I’ve been living in Spain for over a year now. Enough time to completely change my social circle. Valencia’s expat life is quite vibrant and, if you really take the time to get involved, you get to meet a lot of interesting digital nomads. One of these recent encounters gave me a lot to think about, and it’s also the trigger for today’s topic: the proximity bias.
A couple of weeks ago I had the chance to meet the founder of WanderingEarl.com, a website which you probably already know. If you start typing “wandering” into your Safari address bar, the first Siri suggestion is that site. That tells quite a bit about the popularity of the blog.
As we started to talk, we realized we met before: it was about five years ago, at one of the events I was organizing back in Romania. After we got over the initial bewildering – “wow, how small this world really is, isn’t it?” – we started to talk about what we’re both doing with our lives. My part was short, I’m just a geek taking it slowly, whereas Earl’s part as a bit more complex.
Part of the business that he built on top of that blog is about tours. Specifically, about theme tours in various countries. As we kept talking, I realized that one of the most popular tours – and also the country in which he spent most of his time lately – was Romania. The theme for those tours? Abandoned buildings. Or factories. Or cities.
I couldn’t believe how many of the places he was talking about I already knew. Entire deserted factories, or buildings that I passed by hundreds of times, all these were part of my regular life back in Romania.
In all honesty, I never thought these could be of any interest for anybody else, let aside to be the foundation of a (very) successful business.
Introducing The Proximity Bias
And then it hit me: I was under a strong bias. Specifically, the proximity bias.
Every time you get “accustomed” to a certain environment, you are affected by that bias. And by “environment” I don’t mean only a certain physical context. You get the proximity bias in relationships too. From your close family – which you may have very strong opinions about – up to your long term relationships – which you may perceive as “static” or “boring” at times.
There’s nothing intrinsically “static” or “boring” about any of these environments. Or about these relationships. We’re just in those environments or relationships for a long, long time. And, alas, we’re wired to react to novelty as a source of pleasure. Once we get to “know” a context, to experience more predictability, our nature pushes us forward to discover more. Most of the time, this push is just craving for more pleasure, but that’s the topic of another blog post.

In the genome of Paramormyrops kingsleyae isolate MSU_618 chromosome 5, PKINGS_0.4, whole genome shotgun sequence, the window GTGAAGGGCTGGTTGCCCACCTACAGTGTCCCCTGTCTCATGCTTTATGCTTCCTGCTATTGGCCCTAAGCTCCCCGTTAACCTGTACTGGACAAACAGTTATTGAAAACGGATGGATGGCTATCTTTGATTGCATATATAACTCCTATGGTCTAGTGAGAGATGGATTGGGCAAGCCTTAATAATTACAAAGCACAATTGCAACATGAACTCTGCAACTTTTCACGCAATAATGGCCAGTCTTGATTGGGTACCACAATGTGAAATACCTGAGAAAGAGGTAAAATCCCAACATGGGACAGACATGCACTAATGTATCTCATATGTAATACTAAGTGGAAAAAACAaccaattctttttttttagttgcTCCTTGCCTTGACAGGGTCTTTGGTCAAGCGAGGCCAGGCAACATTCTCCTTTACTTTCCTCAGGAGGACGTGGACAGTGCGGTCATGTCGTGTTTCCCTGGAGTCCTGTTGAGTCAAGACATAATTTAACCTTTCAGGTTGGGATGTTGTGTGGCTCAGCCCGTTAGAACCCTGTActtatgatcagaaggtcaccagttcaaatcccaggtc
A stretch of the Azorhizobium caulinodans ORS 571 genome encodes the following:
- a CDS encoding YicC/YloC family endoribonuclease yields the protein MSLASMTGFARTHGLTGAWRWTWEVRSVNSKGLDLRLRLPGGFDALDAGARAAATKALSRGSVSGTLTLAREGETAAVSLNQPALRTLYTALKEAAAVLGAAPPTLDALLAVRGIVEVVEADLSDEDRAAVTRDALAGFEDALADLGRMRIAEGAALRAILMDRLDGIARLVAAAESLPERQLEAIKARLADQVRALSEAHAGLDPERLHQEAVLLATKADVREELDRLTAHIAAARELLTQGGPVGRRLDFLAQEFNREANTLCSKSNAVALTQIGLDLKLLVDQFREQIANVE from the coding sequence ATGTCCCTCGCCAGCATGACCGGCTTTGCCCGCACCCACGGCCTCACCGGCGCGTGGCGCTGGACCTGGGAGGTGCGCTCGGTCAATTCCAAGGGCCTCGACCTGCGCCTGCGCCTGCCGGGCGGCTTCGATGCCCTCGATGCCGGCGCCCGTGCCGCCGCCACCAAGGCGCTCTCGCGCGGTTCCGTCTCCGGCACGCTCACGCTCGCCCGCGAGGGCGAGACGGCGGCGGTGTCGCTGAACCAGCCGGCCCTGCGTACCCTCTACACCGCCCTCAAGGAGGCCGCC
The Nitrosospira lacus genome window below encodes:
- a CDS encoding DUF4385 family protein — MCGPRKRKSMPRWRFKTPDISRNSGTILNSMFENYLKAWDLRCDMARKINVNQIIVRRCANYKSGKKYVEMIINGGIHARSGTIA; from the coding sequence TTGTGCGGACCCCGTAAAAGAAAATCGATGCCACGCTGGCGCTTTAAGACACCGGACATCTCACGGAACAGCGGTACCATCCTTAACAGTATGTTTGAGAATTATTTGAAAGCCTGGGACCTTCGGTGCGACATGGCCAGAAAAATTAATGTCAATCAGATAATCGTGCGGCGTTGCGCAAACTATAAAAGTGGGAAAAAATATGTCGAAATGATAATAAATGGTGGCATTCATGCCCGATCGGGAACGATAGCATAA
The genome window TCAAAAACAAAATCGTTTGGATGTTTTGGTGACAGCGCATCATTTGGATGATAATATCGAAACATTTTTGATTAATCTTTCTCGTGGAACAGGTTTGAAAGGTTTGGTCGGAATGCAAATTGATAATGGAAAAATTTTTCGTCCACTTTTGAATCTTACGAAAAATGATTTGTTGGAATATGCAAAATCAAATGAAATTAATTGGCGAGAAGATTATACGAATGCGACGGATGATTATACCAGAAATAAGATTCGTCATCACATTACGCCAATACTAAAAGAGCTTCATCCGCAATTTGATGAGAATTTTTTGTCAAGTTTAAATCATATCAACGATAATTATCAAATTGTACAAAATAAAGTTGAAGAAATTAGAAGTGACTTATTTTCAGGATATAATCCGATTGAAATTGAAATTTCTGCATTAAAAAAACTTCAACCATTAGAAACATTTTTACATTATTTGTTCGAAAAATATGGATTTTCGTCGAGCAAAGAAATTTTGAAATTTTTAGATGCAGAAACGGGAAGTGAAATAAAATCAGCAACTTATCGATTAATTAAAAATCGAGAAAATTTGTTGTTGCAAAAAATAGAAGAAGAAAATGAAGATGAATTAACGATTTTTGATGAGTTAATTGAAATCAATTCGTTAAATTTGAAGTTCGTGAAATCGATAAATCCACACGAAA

Back to our proximity bias. What’s the problem with it, actually?
We all know that “one man’s garbage is another man’s gold”, so the fact that for some people, some abandoned buildings, that I consider useless and ugly, may be in fact a source of beauty and value, it’s completely understandable.
But it goes beyond that. It’s not only about what I consider “useless”, but also about what I consider “standard”, “predictable”, “known”.
We tend to assign value to things that we don’t know, just because, well, we don’t know them. Maybe they aren’t useful, or beautiful, or profitable, but we don’t know that. Yet. So we set our expectations so high, just because we’re not “close” to them. Once we get “close” to them, once we are in their proximity, their value starts to decrease.
Take yoga, for instance. In the originating areas, yoga is just a practice like any other practice. Exaggerating a bit, it’s just like brushing your teeth. A healthy set of procedures. But add some “distance” to it, apply some “exotica” layer on top of these procedures, and voila, we have a brand new industry, with yoga mattresses in 10 different colors and textures, yoga pants, yoga shirts, yoga props and so on, and so forth. All these mattresses are just mattresses, mate. Rectangular shapes and some structure. You wouldn’t put any of those into your house before knowing about yoga, under any premises. But once they’re “far” enough from your system, they became valuable.
The proximity bias is strongly affecting how we’re perceiving value, because we tend to assign less desirability to the spaces and activities that we already know. So, instead of assessing how valuable is a certain thing, or a certain activity for our current situation, goals and expectations, we get triggered by the “novelty” part and jump on that train.
Most of the time, that train isn’t even remotely as exciting as we hoped it would be. So we get down at the first station, waiting for another one.
Truth is, most of the time, we’d be better of without any train at all. Just walking where we have to go, take the time to admire the scenery and enjoy the path.